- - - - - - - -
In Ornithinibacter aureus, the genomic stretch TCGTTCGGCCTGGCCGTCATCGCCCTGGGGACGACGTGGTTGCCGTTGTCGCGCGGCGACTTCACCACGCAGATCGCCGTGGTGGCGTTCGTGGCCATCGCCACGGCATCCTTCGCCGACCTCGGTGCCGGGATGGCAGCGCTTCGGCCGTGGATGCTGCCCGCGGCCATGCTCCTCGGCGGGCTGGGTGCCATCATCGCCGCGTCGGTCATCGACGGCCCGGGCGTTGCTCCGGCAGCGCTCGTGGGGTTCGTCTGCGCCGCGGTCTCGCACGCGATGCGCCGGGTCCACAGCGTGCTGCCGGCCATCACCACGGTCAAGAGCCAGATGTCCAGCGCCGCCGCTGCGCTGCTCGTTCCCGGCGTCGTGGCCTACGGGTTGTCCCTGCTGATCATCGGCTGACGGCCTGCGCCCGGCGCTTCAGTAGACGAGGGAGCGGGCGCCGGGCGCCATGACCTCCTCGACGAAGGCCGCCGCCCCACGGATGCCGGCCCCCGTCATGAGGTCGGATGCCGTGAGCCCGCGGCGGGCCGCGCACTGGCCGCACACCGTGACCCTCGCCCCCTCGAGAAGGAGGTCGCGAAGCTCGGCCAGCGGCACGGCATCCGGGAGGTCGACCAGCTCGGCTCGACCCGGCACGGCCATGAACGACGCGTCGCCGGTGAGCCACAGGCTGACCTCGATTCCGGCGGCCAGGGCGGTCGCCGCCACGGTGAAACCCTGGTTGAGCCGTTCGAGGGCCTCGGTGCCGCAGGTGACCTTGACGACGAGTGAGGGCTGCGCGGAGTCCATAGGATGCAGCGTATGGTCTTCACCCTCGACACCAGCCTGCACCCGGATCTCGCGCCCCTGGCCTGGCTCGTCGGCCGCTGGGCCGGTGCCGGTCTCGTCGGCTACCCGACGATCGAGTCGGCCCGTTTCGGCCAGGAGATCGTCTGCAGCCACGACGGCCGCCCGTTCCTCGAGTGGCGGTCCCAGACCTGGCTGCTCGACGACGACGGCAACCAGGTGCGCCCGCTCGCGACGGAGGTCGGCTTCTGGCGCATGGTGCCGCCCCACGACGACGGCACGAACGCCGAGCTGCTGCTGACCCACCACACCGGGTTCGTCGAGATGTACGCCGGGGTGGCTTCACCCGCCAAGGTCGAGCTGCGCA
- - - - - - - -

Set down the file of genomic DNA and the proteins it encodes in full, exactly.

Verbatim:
In Ornithinibacter aureus, the genomic stretch TCGTTCGGCCTGGCCGTCATCGCCCTGGGGACGACGTGGTTGCCGTTGTCGCGCGGCGACTTCACCACGCAGATCGCCGTGGTGGCGTTCGTGGCCATCGCCACGGCATCCTTCGCCGACCTCGGTGCCGGGATGGCAGCGCTTCGGCCGTGGATGCTGCCCGCGGCCATGCTCCTCGGCGGGCTGGGTGCCATCATCGCCGCGTCGGTCATCGACGGCCCGGGCGTTGCTCCGGCAGCGCTCGTGGGGTTCGTCTGCGCCGCGGTCTCGCACGCGATGCGCCGGGTCCACAGCGTGCTGCCGGCCATCACCACGGTCAAGAGCCAGATGTCCAGCGCCGCCGCTGCGCTGCTCGTTCCCGGCGTCGTGGCCTACGGGTTGTCCCTGCTGATCATCGGCTGACGGCCTGCGCCCGGCGCTTCAGTAGACGAGGGAGCGGGCGCCGGGCGCCATGACCTCCTCGACGAAGGCCGCCGCCCCACGGATGCCGGCCCCCGTCATGAGGTCGGATGCCGTGAGCCCGCGGCGGGCCGCGCACTGGCCGCACACCGTGACCCTCGCCCCCTCGAGAAGGAGGTCGCGAAGCTCGGCCAGCGGCACGGCATCCGGGAGGTCGACCAGCTCGGCTCGACCCGGCACGGCCATGAACGACGCGTCGCCGGTGAGCCACAGGCTGACCTCGATTCCGGCGGCCAGGGCGGTCGCCGCCACGGTGAAACCCTGGTTGAGCCGTTCGAGGGCCTCGGTGCCGCAGGTGACCTTGACGACGAGTGAGGGCTGCGCGGAGTCCATAGGATGCAGCGTATGGTCTTCACCCTCGACACCAGCCTGCACCCGGATCTCGCGCCCCTGGCCTGGCTCGTCGGCCGCTGGGCCGGTGCCGGTCTCGTCGGCTACCCGACGATCGAGTCGGCCCGTTTCGGCCAGGAGATCGTCTGCAGCCACGACGGCCGCCCGTTCCTCGAGTGGCGGTCCCAGACCTGGCTGCTCGACGACGACGGCAACCAGGTGCGCCCGCTCGCGACGGAGGTCGGCTTCTGGCGCATGGTGCCGCCCCACGACGACGGCACGAACGCCGAGCTGCTGCTGACCCACCACACCGGGTTCGTCGAGATGTACGCCGGGGTGGCTTCACCCGCCAAGGTCGAGCTGCGCA